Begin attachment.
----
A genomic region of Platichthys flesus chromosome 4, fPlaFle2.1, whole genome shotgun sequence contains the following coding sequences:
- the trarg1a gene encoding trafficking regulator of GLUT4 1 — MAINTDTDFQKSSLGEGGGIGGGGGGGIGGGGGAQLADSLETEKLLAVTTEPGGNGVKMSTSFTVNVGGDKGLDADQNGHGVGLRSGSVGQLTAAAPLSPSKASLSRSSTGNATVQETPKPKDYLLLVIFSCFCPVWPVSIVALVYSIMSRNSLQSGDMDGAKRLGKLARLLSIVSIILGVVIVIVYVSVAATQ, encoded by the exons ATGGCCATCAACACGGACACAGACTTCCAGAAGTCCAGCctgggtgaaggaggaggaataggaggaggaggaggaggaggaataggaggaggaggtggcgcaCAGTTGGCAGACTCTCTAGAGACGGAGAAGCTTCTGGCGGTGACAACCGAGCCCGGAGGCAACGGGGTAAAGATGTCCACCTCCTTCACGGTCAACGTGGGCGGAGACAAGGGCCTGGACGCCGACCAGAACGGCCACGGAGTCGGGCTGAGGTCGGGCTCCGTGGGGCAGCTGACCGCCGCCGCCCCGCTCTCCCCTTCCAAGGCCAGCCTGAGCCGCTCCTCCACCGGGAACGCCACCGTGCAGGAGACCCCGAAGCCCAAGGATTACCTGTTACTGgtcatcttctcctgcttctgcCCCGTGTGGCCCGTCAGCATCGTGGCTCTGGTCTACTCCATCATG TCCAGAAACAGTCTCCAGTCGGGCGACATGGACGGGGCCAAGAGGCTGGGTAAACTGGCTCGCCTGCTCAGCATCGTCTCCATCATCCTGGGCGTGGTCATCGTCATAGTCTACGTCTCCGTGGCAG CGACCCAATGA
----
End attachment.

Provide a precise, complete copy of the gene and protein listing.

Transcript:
A genomic region of Platichthys flesus chromosome 4, fPlaFle2.1, whole genome shotgun sequence contains the following coding sequences:
- the trarg1a gene encoding trafficking regulator of GLUT4 1 — MAINTDTDFQKSSLGEGGGIGGGGGGGIGGGGGAQLADSLETEKLLAVTTEPGGNGVKMSTSFTVNVGGDKGLDADQNGHGVGLRSGSVGQLTAAAPLSPSKASLSRSSTGNATVQETPKPKDYLLLVIFSCFCPVWPVSIVALVYSIMSRNSLQSGDMDGAKRLGKLARLLSIVSIILGVVIVIVYVSVAATQ, encoded by the exons ATGGCCATCAACACGGACACAGACTTCCAGAAGTCCAGCctgggtgaaggaggaggaataggaggaggaggaggaggaggaataggaggaggaggtggcgcaCAGTTGGCAGACTCTCTAGAGACGGAGAAGCTTCTGGCGGTGACAACCGAGCCCGGAGGCAACGGGGTAAAGATGTCCACCTCCTTCACGGTCAACGTGGGCGGAGACAAGGGCCTGGACGCCGACCAGAACGGCCACGGAGTCGGGCTGAGGTCGGGCTCCGTGGGGCAGCTGACCGCCGCCGCCCCGCTCTCCCCTTCCAAGGCCAGCCTGAGCCGCTCCTCCACCGGGAACGCCACCGTGCAGGAGACCCCGAAGCCCAAGGATTACCTGTTACTGgtcatcttctcctgcttctgcCCCGTGTGGCCCGTCAGCATCGTGGCTCTGGTCTACTCCATCATG TCCAGAAACAGTCTCCAGTCGGGCGACATGGACGGGGCCAAGAGGCTGGGTAAACTGGCTCGCCTGCTCAGCATCGTCTCCATCATCCTGGGCGTGGTCATCGTCATAGTCTACGTCTCCGTGGCAG CGACCCAATGA